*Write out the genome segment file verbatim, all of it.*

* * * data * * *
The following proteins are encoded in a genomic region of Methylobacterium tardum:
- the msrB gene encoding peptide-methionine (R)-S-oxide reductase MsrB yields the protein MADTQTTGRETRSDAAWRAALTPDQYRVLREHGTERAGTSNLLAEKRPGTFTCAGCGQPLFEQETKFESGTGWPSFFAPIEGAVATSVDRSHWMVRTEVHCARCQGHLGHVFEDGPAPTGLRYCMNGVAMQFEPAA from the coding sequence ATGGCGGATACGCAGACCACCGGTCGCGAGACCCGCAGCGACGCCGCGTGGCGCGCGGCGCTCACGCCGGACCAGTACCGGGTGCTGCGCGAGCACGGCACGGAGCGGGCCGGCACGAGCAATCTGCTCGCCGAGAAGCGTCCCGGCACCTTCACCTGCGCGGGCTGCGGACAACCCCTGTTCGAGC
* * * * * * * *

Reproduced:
The following proteins are encoded in a genomic region of Methylobacterium tardum:
- the msrB gene encoding peptide-methionine (R)-S-oxide reductase MsrB yields the protein MADTQTTGRETRSDAAWRAALTPDQYRVLREHGTERAGTSNLLAEKRPGTFTCAGCGQPLFEQETKFESGTGWPSFFAPIEGAVATSVDRSHWMVRTEVHCARCQGHLGHVFEDGPAPTGLRYCMNGVAMQFEPAA from the coding sequence ATGGCGGATACGCAGACCACCGGTCGCGAGACCCGCAGCGACGCCGCGTGGCGCGCGGCGCTCACGCCGGACCAGTACCGGGTGCTGCGCGAGCACGGCACGGAGCGGGCCGGCACGAGCAATCTGCTCGCCGAGAAGCGTCCCGGCACCTTCACCTGCGCGGGCTGCGGACAACCCCTGTTCGAGC